Traditionally, I get into this posture from a variation of extended side angle. I take my hand that is placed on my thigh and reach it under my leg and bring my other hand to grasp it, coming into a bind, Utthita Parsvakonasana (Bound Extended Side Angle). From here, I take my back leg and bring it to the front of my mat, squaring both of my feet. Keeping in mind that I will pour my weight into the leg which is not bound by my hands, I find my drishti (gazing point) and slowly begin to rise up, keeping my bound leg bent. Once my spine is fully erect, I root down through my standing leg. Noticing my foot and toes, allowing them to unclench and find the four corners of the foot. I then draw my shoulder blades closer together, allowing the collarbones to lift and spread away from one another. Once I feel stable in my foundation and my gaze is locked on my drishti, I will extend the bound leg towards the sky. ❤

Troubles often encountered:

It is in the troubles or difficulties with this pose I feel most like a bird. For me, if I have not focused my mind and taken my awareness to the breath, I will begin to wobble, hop (with my leg raised), or loose my balance. My advice here is to release the pose. Come into Tadasana (Mountain) and take some grounding breathes. Assess why you are trying to get into this pose: is it ego or curiosity? Find your root through your mat and pour all of your energy into the quality of your breathe. The quality of the breathe will be the defining factor in all of your asanas, especially more difficult or new pose. When you are ready, reproach the asana with integrity and respect. Find your gazing point and come into your full expression. If you don’t get it on your first try, warm up the legs more with more hip openers and remember why we call it a practice.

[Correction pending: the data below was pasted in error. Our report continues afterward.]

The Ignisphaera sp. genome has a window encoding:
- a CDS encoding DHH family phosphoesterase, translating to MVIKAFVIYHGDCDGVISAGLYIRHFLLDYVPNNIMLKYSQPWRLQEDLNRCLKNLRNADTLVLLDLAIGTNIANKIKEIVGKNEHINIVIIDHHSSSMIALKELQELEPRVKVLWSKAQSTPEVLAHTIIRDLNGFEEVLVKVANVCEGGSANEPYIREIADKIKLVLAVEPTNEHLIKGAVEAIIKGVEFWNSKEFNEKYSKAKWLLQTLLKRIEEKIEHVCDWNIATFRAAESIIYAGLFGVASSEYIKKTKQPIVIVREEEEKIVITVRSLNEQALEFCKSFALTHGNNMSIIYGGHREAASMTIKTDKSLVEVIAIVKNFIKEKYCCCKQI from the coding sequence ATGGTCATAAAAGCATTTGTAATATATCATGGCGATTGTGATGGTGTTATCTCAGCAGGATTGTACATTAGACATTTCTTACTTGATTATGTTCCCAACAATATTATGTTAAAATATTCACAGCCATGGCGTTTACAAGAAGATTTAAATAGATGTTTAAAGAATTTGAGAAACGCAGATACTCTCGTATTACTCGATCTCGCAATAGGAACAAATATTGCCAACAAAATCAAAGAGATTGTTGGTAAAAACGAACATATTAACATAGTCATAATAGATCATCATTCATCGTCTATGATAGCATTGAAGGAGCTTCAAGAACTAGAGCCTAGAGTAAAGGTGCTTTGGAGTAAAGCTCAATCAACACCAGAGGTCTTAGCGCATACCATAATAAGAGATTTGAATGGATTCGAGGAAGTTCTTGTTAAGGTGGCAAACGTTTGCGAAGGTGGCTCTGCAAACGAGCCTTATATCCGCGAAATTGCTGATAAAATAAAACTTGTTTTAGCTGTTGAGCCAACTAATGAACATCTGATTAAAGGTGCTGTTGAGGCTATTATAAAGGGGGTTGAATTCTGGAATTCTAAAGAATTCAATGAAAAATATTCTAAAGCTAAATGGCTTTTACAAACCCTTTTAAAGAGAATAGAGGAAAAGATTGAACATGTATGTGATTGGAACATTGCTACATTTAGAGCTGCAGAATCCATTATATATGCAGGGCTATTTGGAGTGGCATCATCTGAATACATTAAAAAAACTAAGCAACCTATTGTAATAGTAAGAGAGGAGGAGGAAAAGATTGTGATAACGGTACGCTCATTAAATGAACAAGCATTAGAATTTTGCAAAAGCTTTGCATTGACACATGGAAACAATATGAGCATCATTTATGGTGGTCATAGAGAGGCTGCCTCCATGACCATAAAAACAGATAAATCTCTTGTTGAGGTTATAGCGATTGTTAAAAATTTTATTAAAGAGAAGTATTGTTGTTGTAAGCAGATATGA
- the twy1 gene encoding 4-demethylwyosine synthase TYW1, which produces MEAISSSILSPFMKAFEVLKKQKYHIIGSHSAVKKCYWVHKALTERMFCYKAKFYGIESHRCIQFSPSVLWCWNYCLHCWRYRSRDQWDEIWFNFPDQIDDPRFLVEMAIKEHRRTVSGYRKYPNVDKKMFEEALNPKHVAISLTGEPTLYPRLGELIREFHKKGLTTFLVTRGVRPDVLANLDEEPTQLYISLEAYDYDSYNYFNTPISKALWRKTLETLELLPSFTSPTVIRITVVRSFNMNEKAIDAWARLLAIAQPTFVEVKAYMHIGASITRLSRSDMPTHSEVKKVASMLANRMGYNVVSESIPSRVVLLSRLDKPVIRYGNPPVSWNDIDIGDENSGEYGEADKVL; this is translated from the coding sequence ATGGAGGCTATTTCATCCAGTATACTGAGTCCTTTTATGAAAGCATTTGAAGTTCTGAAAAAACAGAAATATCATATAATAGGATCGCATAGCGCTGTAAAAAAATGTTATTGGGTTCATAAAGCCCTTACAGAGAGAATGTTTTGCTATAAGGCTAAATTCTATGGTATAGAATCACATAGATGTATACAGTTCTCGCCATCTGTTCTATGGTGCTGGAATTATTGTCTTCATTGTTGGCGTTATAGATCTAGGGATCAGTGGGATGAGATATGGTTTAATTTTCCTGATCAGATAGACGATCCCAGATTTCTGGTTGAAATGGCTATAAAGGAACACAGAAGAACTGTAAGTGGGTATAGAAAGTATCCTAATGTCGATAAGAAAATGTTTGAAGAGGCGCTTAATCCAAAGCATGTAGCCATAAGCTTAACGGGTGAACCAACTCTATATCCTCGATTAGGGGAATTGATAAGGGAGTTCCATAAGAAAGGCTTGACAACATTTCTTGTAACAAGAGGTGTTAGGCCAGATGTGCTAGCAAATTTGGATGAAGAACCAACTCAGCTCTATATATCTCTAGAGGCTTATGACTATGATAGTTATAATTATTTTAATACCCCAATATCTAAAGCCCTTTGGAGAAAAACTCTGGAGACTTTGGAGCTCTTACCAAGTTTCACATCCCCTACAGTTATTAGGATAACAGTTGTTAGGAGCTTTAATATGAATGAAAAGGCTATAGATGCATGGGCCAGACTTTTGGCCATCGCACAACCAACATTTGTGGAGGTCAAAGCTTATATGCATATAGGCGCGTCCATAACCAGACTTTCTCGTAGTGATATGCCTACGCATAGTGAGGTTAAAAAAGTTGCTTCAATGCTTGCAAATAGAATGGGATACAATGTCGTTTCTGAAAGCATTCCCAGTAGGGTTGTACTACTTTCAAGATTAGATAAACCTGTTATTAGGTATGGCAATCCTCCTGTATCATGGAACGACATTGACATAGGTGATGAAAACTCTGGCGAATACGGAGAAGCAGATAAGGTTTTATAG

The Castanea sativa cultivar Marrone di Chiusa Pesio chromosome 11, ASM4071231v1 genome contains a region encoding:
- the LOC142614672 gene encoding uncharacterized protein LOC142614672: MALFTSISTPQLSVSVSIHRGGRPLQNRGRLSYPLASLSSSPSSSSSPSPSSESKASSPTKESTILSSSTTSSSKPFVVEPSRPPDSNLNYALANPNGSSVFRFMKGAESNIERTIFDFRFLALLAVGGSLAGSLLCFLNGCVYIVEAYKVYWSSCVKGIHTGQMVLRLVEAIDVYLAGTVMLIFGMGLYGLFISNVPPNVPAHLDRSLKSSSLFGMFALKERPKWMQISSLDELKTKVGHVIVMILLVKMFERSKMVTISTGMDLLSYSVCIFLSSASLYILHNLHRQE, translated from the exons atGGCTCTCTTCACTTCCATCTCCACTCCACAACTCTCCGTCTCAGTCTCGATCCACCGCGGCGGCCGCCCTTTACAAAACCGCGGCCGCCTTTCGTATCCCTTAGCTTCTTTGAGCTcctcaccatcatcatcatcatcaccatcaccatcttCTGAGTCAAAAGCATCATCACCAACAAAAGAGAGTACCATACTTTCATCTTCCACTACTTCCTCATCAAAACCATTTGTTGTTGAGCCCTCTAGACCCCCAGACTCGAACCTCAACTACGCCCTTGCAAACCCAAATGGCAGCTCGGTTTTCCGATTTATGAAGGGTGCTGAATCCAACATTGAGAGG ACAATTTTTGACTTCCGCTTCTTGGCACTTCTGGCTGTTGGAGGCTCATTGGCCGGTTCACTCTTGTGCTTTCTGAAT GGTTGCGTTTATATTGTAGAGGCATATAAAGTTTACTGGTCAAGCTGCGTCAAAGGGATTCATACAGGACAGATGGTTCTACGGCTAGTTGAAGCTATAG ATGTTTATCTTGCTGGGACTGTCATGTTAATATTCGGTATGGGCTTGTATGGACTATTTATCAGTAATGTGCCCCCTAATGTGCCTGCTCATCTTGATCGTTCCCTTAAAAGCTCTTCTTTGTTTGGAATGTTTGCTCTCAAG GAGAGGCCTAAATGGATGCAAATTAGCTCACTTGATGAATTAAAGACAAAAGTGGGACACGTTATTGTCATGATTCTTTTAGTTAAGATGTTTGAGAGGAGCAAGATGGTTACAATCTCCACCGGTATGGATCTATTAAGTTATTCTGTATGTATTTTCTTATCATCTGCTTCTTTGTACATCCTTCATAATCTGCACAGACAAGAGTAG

Sources:

“Bird of Paradise – Svarga Dvijasana | GaiamTV.” Gaiam TV. Gaiam TV, n.d. Web. 23 Aug. 2015.

Editor, YJ. “Bird of Paradise: 5 Steps to Master This Standing Pose – Yoga Journal.” Yoga

Journal. Yoga Journal, 18 Nov. 2014. Web. 23 Aug. 2015.

When Life Gives You Lemons